Provides Information on Animal Care and Safety
(BINGHAMTON, NY) – Assemblywoman Donna Lupardo announced Friday she is teaming up with the Broome County Humane Society for a pet food drive to support animal owners in need during the ongoing COVID-19 pandemic. Lupardo chairs the Assembly Committee on Agriculture which oversees animal welfare policy.
“I’m grateful to be partnering with the Broome County Humane Society to help pet owners in need during this time,” Lupardo said. “Given that this crisis has hit some people hard financially, we want to make sure everyone has access to pet food. No one should have to be faced with a decision of whether they can feed their animals or not.”
At the Assemblywoman’s request, the Humane Society has agreed to host the drive. Donations of food and kitty litter can be made at the following locations:
- Broome County Humane Society, 167 Conklin Avenue, Binghamton
- Creature Comforts, 1250 Upper Front Street, Binghamton
- Endicott Agway, 116 Jennings Street, Endicott
- Harpursville Farm & Garden, 75 Maple Street, Harpursville
- Ross Park Zoo Education Center, 60 Morgan Road, Binghamton
Each site will be collecting during their own regular business hours. Those in need of food can pick it up at the Humane Society between 12:00 and 3:00 PM, Tuesday through Saturday, or call the shelter to make special arrangements for pick up or delivery.
With some people expected to become ill and others with limited income during the pandemic, the Humane Society is also able to provide emergency boarding for dogs and cats; individuals interested in fostering or adopting animals can also contact the Humane Society.
“The Humane Society remains open and is committed to caring for dogs and cats in need,” said Karen Matson, Executive Director of the Broome County Humane Society. “We have taken the necessary steps to adapt our operations to the current circumstances and stand ready to help animals and their families in any way we can.”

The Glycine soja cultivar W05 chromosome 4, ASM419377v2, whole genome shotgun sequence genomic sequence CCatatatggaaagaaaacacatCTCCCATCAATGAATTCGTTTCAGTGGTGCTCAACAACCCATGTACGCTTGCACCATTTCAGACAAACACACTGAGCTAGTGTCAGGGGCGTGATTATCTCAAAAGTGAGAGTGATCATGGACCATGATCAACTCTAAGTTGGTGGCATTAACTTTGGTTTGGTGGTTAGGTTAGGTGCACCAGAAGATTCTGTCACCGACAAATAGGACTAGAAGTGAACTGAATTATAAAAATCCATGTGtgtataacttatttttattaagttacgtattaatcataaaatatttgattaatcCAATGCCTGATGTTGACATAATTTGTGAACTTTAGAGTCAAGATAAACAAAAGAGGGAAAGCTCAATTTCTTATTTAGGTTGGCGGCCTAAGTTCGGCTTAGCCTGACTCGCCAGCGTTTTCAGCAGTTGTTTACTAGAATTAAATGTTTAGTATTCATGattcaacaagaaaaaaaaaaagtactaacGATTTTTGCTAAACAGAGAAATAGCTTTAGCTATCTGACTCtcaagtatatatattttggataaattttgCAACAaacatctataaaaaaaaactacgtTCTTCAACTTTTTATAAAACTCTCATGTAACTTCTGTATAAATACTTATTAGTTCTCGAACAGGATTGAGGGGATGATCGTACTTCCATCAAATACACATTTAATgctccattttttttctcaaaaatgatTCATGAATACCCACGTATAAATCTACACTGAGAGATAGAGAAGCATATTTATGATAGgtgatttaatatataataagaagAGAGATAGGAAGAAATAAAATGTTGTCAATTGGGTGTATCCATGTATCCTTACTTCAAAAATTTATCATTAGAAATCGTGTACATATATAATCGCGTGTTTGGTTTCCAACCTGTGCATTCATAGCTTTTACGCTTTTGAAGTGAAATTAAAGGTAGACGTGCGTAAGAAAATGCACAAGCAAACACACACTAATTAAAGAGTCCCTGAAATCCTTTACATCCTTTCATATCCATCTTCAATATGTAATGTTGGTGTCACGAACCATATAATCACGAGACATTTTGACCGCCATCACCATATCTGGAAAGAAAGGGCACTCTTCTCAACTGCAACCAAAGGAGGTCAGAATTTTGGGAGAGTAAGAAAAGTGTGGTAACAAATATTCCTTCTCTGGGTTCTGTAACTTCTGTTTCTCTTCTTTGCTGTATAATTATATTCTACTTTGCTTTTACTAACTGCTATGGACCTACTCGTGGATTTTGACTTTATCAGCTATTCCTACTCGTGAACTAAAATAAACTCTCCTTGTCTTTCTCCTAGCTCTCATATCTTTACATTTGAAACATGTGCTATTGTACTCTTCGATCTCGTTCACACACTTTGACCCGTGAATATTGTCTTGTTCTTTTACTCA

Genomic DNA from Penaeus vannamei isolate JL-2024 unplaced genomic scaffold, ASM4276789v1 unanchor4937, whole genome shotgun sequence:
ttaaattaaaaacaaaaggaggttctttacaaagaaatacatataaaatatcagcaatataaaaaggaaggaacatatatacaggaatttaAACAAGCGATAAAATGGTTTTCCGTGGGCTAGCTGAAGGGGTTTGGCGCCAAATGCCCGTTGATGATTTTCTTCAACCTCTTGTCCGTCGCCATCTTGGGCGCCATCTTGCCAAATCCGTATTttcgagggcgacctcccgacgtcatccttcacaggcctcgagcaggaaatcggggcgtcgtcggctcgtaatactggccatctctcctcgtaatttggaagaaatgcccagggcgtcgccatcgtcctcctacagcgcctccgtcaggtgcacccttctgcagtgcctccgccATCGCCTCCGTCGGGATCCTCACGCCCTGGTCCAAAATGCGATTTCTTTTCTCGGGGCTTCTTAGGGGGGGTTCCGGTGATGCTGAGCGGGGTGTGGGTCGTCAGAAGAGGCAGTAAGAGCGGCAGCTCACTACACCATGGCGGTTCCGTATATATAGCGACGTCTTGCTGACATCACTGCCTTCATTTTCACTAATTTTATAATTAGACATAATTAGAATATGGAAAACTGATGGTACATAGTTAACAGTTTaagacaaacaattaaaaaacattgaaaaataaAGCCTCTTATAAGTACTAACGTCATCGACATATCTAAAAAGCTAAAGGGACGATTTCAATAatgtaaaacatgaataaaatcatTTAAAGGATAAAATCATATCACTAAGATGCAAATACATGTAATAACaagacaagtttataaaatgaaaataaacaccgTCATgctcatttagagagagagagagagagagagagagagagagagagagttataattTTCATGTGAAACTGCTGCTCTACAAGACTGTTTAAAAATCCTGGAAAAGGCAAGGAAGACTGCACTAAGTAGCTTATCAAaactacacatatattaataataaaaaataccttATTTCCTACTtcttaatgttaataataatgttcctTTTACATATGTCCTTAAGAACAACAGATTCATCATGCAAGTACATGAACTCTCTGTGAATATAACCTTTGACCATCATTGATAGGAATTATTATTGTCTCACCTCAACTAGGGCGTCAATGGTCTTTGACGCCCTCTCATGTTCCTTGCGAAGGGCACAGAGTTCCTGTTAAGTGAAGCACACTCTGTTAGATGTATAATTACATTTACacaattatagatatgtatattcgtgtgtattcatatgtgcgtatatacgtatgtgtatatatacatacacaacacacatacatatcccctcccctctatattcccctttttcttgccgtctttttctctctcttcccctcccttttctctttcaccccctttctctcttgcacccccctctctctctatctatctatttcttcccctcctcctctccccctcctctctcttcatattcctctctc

According to various veterinary experts, there’s is no reason to believe that COVID-19 can be spread from someone who is infected to their pet, or that pets can infect their owners. However, the Humane Society also has equipment, such as crates, available for anyone who is able to care for their pet, but wants to keep them separated as much as possible. While experts do not believe animals can contract the virus, it is still recommended that anyone who is ill separates themselves as much as possible from their animals. Germs can stay on collars, leashes, and even fur, thus potentially spreading illness to others.
While veterinary clinics and pet supply stores also remain open, residents are strongly encouraged to stay home as much as possible and visit them only when necessary; if and when you go out, please continue to maintain social distancing for you and your pets. Many veterinarians have altered their operations to keep animals and their human companions safe, such as taking pets into their appointments directly from their cars.
For more information on animals and COVID-19, visit the following sites:
Animals COVID-19; Centers for Disease Control
Interim Guidance for Public Health Professionals Managing People with COVID-19 in Home Care and Isolation Who Have Pets or Other Animals; Centers for Disease Control